Timothy Wiley

Research Associate
Creative Robotics Lab | Art & Design | UNSW Australia
School of Computer Science and Engineering | Faculty of Engineering | UNSW Australia

Publications

All of Timothy's publications, sorted by category.

Journal Articles

  1. Wiley, T., Sammut, C., Hengst, B., & Bratko, I. (2016). A Planning and Learning Hierarchy using Qualitative Reasoning for the On-Line Acquisition of Robotic Behaviors. Advances in Cognitive Systems. 4, pp. 93-112
  2. Milstein, A., McGill, M., Wiley, T., Salleh, R., & Sammut, C. (2011). A Method for Fast Encoder-Free Mapping in Unstructured Environments. Journal of Fields Robotics: Special Issue on Safety, Security, and Rescue Robotics. 28(6), pp. 817-831.

Conference and Workshop Papers

  1. Wiley, T., Sammut, C., Hengst, B., & Bratko, I. (2015). A Multi-Strategy Architecture for On-Line Learning of Robotic Behaviours using Qualitative Reasoning. Proceedings of the Third Annual Conference on Advances in Cognitive Systems. Atlanta, USA, pp. 1-16.
  2. Wiley, T., Sammut, C., & Bratko, I. (2014). Qualitative Simulation with Answer Set Programming. Proceedings of the 21st European Conference on Artificial Intelligence. Prague, Czech Republic, pp. 915-920.
  3. Wiley, T., Sammut, C., & Bratko, I. (2014). Qualitative Planning with Quantitative Constraints for Online Learning of Robotic Behaviours. Proceedings of the 28th AAAI Conference on Artificial Intelligence. Quebec City, Canada, pp. 2578-2584.
  4. Wiley, T., Sammut, C., & Bratko, I. (2013). Planning with Qualitative Models for Robotic Domains. Poster Collection in the Second Annual Conference on Advances in Cognitive Systems. Baltimore, USA, pp. 251–266.
  5. Wiley, T., Sammut, C., & Bratko, I. (2013). Using Planning with Qualitative Simulation for Multistrategy Learning of Robotic Behaviours. Proceedings of the 27th International Workshop on Qualitative Reasoning. Bremen, Germany, pp. 24-31.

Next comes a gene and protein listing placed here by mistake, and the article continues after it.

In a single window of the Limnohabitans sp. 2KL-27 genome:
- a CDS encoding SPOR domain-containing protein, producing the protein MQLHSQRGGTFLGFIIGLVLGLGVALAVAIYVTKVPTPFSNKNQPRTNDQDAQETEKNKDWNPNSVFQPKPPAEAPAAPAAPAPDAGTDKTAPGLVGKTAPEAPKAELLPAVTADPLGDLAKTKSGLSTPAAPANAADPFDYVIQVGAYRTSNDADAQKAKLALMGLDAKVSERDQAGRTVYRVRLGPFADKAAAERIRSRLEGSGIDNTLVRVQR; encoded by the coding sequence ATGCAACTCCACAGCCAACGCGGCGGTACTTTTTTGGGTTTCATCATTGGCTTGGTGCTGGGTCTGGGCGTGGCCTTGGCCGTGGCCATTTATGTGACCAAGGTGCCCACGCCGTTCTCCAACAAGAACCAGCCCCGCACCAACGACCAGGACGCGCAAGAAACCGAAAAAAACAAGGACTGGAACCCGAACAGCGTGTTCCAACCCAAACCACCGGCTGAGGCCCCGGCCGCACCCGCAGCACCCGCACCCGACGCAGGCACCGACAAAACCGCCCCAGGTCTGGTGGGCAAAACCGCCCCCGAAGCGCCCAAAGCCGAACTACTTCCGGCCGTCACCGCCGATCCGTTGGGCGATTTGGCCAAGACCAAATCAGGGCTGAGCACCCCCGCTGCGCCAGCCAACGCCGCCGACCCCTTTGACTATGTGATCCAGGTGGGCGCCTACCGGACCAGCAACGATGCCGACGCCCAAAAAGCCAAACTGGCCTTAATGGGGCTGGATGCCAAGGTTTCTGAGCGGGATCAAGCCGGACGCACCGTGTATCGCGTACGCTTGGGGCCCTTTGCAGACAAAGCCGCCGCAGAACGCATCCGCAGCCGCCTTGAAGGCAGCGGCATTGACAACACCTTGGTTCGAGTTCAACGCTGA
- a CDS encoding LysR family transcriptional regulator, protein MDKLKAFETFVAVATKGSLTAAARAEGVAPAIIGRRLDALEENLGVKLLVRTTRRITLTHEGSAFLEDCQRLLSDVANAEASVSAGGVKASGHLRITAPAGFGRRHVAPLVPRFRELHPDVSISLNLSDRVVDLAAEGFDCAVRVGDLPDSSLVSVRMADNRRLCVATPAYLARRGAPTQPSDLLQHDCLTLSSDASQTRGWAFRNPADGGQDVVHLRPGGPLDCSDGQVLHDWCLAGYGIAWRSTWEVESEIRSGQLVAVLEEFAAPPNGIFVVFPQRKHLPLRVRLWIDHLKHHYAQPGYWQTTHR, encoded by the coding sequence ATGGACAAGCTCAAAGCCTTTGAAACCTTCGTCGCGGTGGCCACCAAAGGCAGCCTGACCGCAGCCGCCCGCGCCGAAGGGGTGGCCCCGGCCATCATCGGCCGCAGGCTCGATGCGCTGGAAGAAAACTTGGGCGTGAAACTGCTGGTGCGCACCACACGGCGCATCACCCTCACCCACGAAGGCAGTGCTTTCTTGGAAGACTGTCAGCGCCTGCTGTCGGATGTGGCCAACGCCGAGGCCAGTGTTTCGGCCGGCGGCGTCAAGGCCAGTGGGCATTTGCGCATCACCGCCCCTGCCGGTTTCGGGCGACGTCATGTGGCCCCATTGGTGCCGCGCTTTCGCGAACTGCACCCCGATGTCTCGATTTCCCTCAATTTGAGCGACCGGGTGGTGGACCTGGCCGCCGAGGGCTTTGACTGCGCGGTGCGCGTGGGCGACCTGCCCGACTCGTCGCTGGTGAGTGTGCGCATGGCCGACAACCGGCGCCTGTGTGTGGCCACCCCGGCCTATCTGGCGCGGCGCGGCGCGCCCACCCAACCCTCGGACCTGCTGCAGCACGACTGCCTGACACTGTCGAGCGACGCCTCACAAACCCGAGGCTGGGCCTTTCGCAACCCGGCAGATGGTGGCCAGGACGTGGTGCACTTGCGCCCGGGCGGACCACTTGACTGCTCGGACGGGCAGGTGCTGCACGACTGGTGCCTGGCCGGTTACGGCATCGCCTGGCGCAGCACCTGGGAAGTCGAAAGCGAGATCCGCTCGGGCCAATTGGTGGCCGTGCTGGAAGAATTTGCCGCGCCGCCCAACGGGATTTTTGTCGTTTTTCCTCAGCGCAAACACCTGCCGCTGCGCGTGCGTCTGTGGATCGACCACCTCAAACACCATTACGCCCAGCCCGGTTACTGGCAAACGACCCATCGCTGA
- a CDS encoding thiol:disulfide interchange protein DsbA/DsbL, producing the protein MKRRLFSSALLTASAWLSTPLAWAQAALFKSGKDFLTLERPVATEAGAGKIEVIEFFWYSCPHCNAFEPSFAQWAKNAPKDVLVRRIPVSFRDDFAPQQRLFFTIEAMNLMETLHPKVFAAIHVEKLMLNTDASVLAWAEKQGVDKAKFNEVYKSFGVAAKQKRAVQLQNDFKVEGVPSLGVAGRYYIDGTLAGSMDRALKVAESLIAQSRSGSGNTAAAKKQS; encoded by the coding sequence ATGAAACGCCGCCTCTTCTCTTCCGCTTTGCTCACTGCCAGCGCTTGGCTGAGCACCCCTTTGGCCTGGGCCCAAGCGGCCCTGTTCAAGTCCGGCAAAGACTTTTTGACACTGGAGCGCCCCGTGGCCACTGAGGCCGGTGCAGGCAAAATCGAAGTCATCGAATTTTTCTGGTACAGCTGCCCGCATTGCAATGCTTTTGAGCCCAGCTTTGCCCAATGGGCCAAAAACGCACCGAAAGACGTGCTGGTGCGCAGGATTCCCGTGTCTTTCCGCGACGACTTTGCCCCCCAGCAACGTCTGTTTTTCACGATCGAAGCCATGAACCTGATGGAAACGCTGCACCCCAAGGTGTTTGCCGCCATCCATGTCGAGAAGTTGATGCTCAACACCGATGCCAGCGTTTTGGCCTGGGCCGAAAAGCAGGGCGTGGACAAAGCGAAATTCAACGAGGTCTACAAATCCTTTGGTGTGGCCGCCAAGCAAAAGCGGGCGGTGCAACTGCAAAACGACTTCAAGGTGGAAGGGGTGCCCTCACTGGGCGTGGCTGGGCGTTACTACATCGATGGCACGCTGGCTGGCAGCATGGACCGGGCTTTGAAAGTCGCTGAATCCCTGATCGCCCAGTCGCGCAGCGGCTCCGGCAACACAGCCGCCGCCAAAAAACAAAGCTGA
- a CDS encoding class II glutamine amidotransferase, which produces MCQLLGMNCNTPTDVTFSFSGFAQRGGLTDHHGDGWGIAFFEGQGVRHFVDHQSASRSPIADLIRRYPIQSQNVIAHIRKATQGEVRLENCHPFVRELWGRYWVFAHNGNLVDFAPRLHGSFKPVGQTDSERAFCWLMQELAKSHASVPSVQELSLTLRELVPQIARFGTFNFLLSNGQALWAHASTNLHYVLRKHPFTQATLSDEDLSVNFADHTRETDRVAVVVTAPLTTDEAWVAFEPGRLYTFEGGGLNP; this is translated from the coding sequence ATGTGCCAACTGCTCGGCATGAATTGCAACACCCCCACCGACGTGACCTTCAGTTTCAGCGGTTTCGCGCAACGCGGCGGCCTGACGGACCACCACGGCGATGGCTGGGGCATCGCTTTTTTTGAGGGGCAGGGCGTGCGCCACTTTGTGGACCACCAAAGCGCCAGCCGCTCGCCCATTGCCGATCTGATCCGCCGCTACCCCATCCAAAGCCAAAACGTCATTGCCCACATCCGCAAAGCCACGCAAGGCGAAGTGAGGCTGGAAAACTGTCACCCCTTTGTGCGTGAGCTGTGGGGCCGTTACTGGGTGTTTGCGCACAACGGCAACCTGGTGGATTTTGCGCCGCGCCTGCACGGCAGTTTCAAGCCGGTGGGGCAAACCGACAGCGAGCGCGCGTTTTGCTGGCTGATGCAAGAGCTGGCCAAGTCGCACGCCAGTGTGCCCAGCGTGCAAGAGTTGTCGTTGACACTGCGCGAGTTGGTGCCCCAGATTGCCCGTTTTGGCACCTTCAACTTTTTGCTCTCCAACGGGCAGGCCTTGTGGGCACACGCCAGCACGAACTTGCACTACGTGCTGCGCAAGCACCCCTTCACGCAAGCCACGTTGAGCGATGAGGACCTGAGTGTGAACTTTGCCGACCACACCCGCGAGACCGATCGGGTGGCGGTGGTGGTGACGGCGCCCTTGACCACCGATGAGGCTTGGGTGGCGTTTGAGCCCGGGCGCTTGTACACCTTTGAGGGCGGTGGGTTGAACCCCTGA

6. Wiley, T. (2013). Multi-Strategy Learning of Robotic Behaviours via Qualitative Reasoning. Proceedings of the AAAI-SIGART Doctoral Consortium in the 27th AAAI Conference on Artificial Intelligence. Seattle, USA, pp. 1682-1683.
  7. Wiley, T., McGill, M., Milstein, A., Salleh, R., & Sammut, C. (2012). Spatial Correlation of Multi-Sensor Features for Autonomous Victim Identification. Lecture Notes in Computer Science. RoboCup 2011: Robot Soccer World Cup XV. ed. by T. Röfer, N. M. Mayer, J. Savage, & U. Saranli. Springer Berlin / Heidelberg, pp. 538-549.
  8. McGill, M., Salleh, R., Wiley, T., Ratter, A., Farid, R., & Sammut, C. (2012). Virtual Reconstruction Using an Autonomous Robot. Proceedings of the 2012 International Conference on Indoor Positioning and Indoor Navigation. Sydney Australia, pp. 1-8.
  9. Milstein, A., McGill, M., Wiley, T., Salleh, R., & Sammut, C. (2011). Occupancy Voxel Metric Based Iterative Closest Point for Position Tracking in 3D Environments. Proceedings of the 2011 IEEE International Conference on Robotics and Automation. pp. 4048-4053.

Tech Reports